We’ve been seeing a lot of talk over the last month or so about Foursquare’s decision to reduce game mechanics in the new version of its app. Since Foursquare is such a prominent and successful company, many are taking this decision to back up claims that gamification doesn’t work. Even though many of us at BigDoor are huge Foursquare lovers (we even have a Foursquare special at our office), even we have to admit that Foursquare’s gamification fell short. Yesterday, our friends over at Gamification.co asked the question “What happened to the game mechanics of Foursquare?” and we thought we would take a closer look. Gamification is an evolving concept and it’s successes and failures can all teach us something about what works, and what doesn’t. Here’s our take on what makes gamification a success and how it fails.
Foursquare seemed to have a huge leg up in gamification. They have a huge user base and people clearly want to engage and use their app. So why didn’t the game mechanics catch on? The answer can be found with the very people who often claim to detest gamification; game designers. While good content, users and a service that people want are all important aspects to implementing gamification, they don’t matter as much as the need for gamification to have…you guessed it…game mechanics.
We don’t mean that Foursquare should have felt the same as playing a late night game of Call of Duty with your friends or that it should have shared the same addictive property as slinging tiny round birds at pigs in castles ala Angry Birds, but for those of us designing gamification solutions, we can’t forget basic principles of game design.
So before marking all gamification as a failure, we think its important to ask if a gamification solution has these key elements:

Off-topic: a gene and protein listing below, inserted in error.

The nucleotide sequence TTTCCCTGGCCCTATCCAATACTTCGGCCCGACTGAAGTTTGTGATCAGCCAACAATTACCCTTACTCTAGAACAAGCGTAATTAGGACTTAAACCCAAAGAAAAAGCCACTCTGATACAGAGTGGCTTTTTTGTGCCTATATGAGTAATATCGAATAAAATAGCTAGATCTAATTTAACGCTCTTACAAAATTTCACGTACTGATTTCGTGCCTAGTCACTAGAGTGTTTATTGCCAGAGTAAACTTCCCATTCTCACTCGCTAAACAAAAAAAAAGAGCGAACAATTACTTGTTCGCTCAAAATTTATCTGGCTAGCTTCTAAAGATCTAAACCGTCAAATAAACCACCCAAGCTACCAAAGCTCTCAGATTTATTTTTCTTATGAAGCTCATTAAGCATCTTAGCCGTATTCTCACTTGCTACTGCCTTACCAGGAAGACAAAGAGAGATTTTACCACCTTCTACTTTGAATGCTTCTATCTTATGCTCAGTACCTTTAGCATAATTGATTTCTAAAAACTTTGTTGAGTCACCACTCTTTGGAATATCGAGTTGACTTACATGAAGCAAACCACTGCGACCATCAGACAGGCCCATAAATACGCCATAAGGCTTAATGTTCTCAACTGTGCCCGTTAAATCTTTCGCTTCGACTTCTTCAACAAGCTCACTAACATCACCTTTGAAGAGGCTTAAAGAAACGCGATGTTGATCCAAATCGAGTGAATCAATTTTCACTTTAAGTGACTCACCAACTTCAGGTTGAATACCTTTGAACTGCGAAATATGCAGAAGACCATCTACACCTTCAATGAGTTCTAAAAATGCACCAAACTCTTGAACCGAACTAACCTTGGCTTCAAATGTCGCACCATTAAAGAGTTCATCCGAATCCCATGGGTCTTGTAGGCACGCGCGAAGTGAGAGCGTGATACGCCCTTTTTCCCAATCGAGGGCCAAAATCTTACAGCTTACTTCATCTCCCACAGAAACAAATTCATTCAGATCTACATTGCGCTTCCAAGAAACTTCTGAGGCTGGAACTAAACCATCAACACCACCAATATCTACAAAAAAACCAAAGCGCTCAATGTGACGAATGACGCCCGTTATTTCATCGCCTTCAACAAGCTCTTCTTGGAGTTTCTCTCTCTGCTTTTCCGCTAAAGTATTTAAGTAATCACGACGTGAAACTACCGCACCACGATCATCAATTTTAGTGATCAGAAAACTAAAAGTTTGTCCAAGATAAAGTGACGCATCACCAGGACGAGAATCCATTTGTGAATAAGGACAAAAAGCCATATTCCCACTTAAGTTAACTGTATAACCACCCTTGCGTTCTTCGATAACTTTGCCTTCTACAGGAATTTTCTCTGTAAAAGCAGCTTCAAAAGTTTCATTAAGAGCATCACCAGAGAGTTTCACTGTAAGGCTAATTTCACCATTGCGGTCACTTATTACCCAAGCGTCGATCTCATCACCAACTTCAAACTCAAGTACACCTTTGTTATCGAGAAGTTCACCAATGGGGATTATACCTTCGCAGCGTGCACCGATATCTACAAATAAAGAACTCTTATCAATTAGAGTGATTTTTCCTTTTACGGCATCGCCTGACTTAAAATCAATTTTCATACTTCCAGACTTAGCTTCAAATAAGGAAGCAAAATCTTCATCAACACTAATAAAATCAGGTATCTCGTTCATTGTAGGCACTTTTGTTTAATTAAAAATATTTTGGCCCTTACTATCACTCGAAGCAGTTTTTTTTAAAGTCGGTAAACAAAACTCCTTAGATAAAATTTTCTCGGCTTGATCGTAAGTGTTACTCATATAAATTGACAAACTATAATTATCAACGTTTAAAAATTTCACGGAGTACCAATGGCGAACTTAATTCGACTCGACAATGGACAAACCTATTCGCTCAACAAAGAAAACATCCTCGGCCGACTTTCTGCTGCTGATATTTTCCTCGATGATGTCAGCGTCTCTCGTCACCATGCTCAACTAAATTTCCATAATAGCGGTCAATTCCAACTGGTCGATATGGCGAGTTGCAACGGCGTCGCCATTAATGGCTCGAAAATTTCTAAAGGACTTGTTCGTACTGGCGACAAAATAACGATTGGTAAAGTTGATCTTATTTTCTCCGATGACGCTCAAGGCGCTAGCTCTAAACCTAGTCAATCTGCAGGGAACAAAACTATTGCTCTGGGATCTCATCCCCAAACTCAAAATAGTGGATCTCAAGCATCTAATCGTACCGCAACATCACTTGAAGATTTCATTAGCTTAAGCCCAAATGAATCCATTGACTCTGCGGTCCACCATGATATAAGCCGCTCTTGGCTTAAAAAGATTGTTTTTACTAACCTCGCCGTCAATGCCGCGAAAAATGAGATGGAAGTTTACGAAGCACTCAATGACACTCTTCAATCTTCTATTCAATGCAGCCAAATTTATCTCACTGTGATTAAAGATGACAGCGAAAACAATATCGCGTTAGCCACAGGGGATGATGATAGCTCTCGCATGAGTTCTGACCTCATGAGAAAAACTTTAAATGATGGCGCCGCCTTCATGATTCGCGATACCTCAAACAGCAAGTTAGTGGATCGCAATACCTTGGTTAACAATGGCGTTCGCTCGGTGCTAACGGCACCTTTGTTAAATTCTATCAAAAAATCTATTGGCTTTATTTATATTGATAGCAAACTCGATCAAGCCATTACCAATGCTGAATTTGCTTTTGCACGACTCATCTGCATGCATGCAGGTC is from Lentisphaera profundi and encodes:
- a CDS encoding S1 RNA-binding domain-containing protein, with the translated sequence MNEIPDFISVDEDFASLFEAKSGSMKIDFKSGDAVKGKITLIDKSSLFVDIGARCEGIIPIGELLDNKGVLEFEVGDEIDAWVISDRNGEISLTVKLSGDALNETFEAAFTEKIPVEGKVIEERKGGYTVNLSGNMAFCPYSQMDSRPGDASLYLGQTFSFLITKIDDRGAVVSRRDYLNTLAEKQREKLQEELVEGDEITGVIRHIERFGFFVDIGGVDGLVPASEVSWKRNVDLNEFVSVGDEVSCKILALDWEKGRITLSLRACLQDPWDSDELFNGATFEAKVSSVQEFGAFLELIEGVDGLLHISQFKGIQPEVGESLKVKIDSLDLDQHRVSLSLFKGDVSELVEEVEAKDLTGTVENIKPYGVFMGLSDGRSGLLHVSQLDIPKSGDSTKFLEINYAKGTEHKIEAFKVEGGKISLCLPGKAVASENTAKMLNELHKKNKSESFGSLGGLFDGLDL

Play must be meaningful – No one plays a game just to play a game. Whether users are seeking simple entertainment, educational value, or attempting to win something (be it status or tangible rewards), participation in a game or gamification system will not be sustained unless users feel as though their interaction provides them some value. While Foursquare offered the reward of mayorship (status) and some small perks that came with that status it appears users didn’t see the value or meaning in that status, and the perks were too sporadic to make them worth the effort.
Clear feedback – In addition to defining the meaning and value of a game, it also must have clear rules and defined actions needed to succeed. Feedback provided by the game to influence the behavior of the user must be consistent and clear. While the act of checking in was clear enough thanks to points, I often found myself confused as to what the best way to earn maximum points was, as well as angered over the seemingly inconsistent algorithm defining mayorships held, stolen and lost. Users want to know that action X creates reaction Y. When even an advanced user doesn’t understand what actions create positive reactions, frustration will brew.
Increasing difficulty/variance in tasks – As I write this, I keep trying to think of a game that doesn’t become increasingly challenging as a user becomes more familiar with the rules and systems. Even a game like Tetris with its repetition challenges advanced users as the bricks fall more quickly. The fun of a game comes from the increased level of challenge. The simple task of checking in more often doesn’t seem to hold enough interest to sustain a user’s attention span. It’s too repetitive and simple. Tasks need to be increasingly difficult or levels and rewards need to become increasingly difficult to earn.
While we are sad to see Foursquare’s game mechanics reduced, we also hope that their decision doesn’t result in a widespread “gamification fails” argument. Gamification requires well thought out design, challenge and focus on what specific users of the “game” want when they interact. Badges and a leaderboard can’t sustain the level of engagement that users want to keep coming back for more. However, careful thought out design can greatly increase the likelihood of a successful gamification implementation.
We’d love to hear what you think makes gamification succeed or fail? What other principles of game design should gamification creators be thinking about?